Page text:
Terroir?

If you happen to be associated in any way with the wine industry, you probably have come in contact with the word ‘terroir’.  Generally, I knew the word and its basic understanding … or so I thought.

The large rolling hills on the Croatian peninsula of Istria in the Northern Adriatic Sea, offer a unique terroir for wine making.

In normal terms, the word as I knew it stood for a type of geography and lay of the land, so to speak.  I looked the word up and although I was right in the simplest sense, the word means much more than I realized.  Merriam Webster calls it a ‘taste of the earth’.  Simply stated, that’s about right.  However, what does it really mean?

Well, you’re not going to get very many folks agreeing on the exact meaning but we’ll give it a try and maybe in the end, you’ll be a little wiser when you describe to your friends what it means.  By the way, its origin is French and it’s pronounced ‘tear wahr’ as in going on a ‘tear’ and armies going to ‘war’.

Any in case, the word has gone through a transformation of sorts.  Before the last decade or so, the word was given to mean more about wines or any beverage (or food for that matter) that had an earthy tone or taste to it.  This could be good or bad depending on exactly what was being described. Recently though, it now pertains more to a descriptive nature regarding a region, terrain, weather or soil conditions and types.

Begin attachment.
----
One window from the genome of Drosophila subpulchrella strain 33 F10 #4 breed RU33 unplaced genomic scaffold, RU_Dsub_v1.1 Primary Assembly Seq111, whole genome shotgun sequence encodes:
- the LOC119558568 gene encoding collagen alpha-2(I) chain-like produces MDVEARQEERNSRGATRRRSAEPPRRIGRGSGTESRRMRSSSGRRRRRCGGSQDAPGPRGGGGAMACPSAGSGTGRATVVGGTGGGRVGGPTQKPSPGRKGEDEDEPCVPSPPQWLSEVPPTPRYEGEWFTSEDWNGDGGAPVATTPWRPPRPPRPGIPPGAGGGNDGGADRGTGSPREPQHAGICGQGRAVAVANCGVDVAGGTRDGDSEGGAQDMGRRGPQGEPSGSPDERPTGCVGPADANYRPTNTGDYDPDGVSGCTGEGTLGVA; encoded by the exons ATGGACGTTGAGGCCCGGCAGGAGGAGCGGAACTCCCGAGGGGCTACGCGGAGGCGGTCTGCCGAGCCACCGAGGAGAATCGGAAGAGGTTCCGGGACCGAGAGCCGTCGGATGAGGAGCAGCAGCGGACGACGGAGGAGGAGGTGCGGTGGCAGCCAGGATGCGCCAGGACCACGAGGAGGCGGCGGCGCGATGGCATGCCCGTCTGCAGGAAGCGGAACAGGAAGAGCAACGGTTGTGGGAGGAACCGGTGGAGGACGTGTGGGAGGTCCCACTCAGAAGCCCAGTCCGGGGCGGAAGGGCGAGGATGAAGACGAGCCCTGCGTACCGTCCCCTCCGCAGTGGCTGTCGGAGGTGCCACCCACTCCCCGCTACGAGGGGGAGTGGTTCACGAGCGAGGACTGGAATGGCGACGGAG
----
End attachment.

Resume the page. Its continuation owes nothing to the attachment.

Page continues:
Descriptions

For instance, a terroir’s region or terrain might be rocky, or high in elevation as compared with another terroir which may be in a valley with much fauna.  A terroir’s weather could be hot and dry or cool and damp.  If a ground composition is a sandy terroir, that would be in comparison to a clay-like terroir.

Think of a terroir as the filter for what a vine works through.  A terroir’s soil along with the temperature and terrain can affect a wine grape and make it taste decidedly different than a same grape in an entirely different environment … or more accurately, a terroir.

Note that I’m no expert – just someone who has thoroughly researched wine barrels and with that exercise combined with being in the middle of wine country has brought many of these descriptions dealing with terroir, to the forefront.

File:ViñedoCafayate.jpg

A mile up elevation-wise in the far northern reaches of Argentina, lies the Calchaquí Valley with a particular climate that helps to produce great wines from its distinctive terroir.

So you see it’s a combination of factors that give each terroir its uniqueness or character.

The precise and distinctive locality of a region including the topography and weather of a place differentiating from other places, producing a certain quality and personality, if you will – is in a word: terroir.

Hopefully that didn’t confuse you, but in fact, now gives you a leg up on family, friends and cohorts.

We often use the term here in Paso Robles, because certainly we have a distinctive terroir what with a vibrant soil and inimitable terrain combined with a huge diurnal (the difference between high and low temps in a day – we’ll have to have a quick dissertation soon on that term too).

All these differing attributes collective with changing environs and climate make for distinguishing features in terroirs all across the world.  And now you know the rest of the story … or most of it anyway.

Check out these books on terroirs of France and America:

Terroir: The Role of Geology, Climate, and Culture in the Making of French Wines

American Terroir: Savoring the Flavors of Our Woods, Waters, and Fields

Daryle W. Hier

http://pasowinebarrels.com/

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